by Kieran Mulvaney
When boxing fans of a certain age look back on what is generally regarded as the most recent Golden Era of boxing, they reflect not only on the fact that the sport then boasted a quintet of exceptional talent – Sugar Ray Leonard, Thomas Hearns, Roberto Duran, Marvin Hagler and Wilfred Benitez – but that they (and this must always be pointed out with earnest, brow-furrowed emphasis) fought each other.
Of course, they did not always fight each other at the perfect time. Leonard had hinted at wanting to fight Hagler earlier than he did, and in November 1982 even held a press conference that everyone expected was to declare his challenge to the middleweight champion – heck, he even specifically invited Hagler for the occasion – only to instead announce his retirement from boxing (his first of many, as it turned out). Not until almost three years later, after he saw signs of rust in Hagler’s aging chassis, did Leonard emerge from what was already his second retirement to stick-and-move his way to the middleweight crown. None of them fought Duran at anything close to the Panamanian’s prime – except for Leonard, which is one reason why he is the only one of the group to lose to him. And Leonard, Duran and Hearns continued to fight each other long past the time when they should have been warming their feet in comfy slippers by the fireside.
But still, at their peak, they locked horns with enough skill and tenacity to burn themselves into the sport’s lore. “No mas!” and “You’re blowing it, son!” are shorthand for the second Leonard-Duran contest and Leonard’s comeback victory in his first battle with Hearns. The two-plus rounds in which Hagler and Hearns went to war are reverently regarded still as perhaps the greatest eight minutes or so in boxing history.
(Benitez is the Joey Bishop or Peter Lawford of this pugilistic Rat Pack, but he played his role with skill, losing to Leonard and Hearns and defeating Duran.)
It would be premature – and to many, borderline sacrilegious – to compare any group of fighters around the welterweight division to those legends of 1980s vintage, but there is a nice five-person round-robin rivalry underway that kicks into high gear with a pair of bouts later this year: one in Las Vegas, one in Macau.
Timothy Bradley spent plenty enough time calling for a big fight; his 2011 meeting with Devon Alexander was expected to be it, but turned out to be a damp squib. His challenge the following year for Manny Pacquiao’s welterweight crown was his first shot on the biggest of big stages, but it didn’t exactly work out the way he wanted. He appeared to lose the fight, albeit valiantly; instead he was awarded a victory that earned him opprobrium from fight fans. He emerged from seclusion to engage in an enthralling Fight-of-the-Year-quality battle with Ruslan Provodnikov, and now earns another turn in the spotlight, against Juan Manuel Marquez.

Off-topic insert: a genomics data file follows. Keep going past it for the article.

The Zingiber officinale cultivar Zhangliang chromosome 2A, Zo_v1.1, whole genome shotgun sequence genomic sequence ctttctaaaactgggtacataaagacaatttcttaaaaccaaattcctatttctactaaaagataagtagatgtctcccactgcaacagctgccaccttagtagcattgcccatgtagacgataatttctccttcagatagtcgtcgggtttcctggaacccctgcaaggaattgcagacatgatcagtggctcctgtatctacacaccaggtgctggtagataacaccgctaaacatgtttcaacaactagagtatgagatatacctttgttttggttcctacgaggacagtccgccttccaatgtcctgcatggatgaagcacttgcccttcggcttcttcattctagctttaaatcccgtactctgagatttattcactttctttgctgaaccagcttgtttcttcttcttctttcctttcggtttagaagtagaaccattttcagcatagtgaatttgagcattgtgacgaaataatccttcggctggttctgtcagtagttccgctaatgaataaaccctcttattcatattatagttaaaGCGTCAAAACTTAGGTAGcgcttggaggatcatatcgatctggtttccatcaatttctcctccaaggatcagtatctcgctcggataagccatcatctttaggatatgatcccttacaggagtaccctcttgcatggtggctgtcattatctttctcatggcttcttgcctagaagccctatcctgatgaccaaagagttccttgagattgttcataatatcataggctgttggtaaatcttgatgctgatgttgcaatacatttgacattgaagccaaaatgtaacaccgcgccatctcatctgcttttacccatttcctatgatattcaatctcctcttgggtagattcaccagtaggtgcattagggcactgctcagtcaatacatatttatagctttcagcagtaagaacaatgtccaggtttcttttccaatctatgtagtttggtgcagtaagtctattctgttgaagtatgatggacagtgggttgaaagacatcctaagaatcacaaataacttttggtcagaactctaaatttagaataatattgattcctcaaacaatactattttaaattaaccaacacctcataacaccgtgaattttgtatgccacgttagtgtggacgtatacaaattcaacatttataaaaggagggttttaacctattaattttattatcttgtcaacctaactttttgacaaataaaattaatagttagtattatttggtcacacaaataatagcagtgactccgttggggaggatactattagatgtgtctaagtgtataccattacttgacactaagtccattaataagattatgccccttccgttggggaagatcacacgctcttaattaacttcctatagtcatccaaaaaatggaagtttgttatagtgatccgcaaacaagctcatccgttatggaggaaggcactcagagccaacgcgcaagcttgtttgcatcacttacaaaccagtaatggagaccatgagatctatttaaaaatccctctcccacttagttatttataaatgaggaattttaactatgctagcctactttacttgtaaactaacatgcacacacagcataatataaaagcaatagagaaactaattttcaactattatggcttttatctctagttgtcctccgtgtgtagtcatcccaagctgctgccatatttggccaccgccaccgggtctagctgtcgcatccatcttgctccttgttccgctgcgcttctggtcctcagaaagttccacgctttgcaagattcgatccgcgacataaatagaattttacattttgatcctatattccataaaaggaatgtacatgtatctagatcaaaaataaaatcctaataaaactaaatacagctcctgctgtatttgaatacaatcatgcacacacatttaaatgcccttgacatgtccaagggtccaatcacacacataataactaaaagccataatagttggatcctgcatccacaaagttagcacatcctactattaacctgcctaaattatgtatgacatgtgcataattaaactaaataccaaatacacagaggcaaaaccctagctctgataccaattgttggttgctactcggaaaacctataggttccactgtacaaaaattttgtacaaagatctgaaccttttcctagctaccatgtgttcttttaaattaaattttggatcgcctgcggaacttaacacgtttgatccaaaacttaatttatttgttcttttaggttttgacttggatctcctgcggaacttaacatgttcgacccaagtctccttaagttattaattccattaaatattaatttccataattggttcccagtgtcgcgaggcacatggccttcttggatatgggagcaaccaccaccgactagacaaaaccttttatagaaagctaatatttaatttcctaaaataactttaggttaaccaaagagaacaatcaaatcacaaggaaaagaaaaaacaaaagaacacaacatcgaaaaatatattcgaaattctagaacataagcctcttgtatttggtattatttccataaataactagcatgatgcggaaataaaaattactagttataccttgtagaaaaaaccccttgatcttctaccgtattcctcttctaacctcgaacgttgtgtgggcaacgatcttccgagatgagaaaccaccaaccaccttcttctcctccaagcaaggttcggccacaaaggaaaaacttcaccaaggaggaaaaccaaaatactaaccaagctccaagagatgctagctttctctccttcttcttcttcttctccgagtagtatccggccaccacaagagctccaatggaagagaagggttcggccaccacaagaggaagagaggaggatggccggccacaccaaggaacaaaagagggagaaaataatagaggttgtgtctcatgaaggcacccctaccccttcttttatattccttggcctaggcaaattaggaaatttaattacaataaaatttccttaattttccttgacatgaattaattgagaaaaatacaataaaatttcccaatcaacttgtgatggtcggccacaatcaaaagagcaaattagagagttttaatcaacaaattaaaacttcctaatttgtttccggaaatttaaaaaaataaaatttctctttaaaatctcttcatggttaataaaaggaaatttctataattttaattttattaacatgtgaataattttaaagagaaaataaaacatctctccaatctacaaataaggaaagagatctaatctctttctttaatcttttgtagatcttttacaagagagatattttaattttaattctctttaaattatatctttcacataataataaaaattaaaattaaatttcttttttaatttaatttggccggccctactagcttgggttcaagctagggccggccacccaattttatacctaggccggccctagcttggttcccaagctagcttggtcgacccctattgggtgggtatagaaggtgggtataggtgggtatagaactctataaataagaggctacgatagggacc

Bradley is one of the few guys Marquez hasn’t fought so far in a career that has included tilts against Marco Antonio Barrera, Floyd Mayweather and, of course, on four separate occasions Manny Pacquiao. After their rivalry reached its violent crescendo last December, there was inevitably an assumption that Marquez and Pacquiao would tangle a fifth time, but Marquez apparently thought about the last scene of their rivalry – in which Pacquiao lay face-first and unconscious on the canvas – and decided that he was quite happy to leave it there, at least for now.
So Marquez fights Bradley in Las Vegas, and in China Pacquiao will fight Brandon Rios, who is himself in the midst of an epic rivalry with Mike Alvarado. Having stopped Alvarado in their first encounter last year (in what would surely have been Fight of the Year had it not been for Pacquiao-Marquez IV), he lost a decision in another Fight-of-the-Year caliber matchup in March. For now, while he heals from hand surgery, Alvarado is on the outside looking in, but there's a good chance he'll be up next for the winner of either of these two contests.
Five men, fighting each other, and creating epic battles and unforgettable moments along the way.
Sounds kind of familiar, doesn’t it?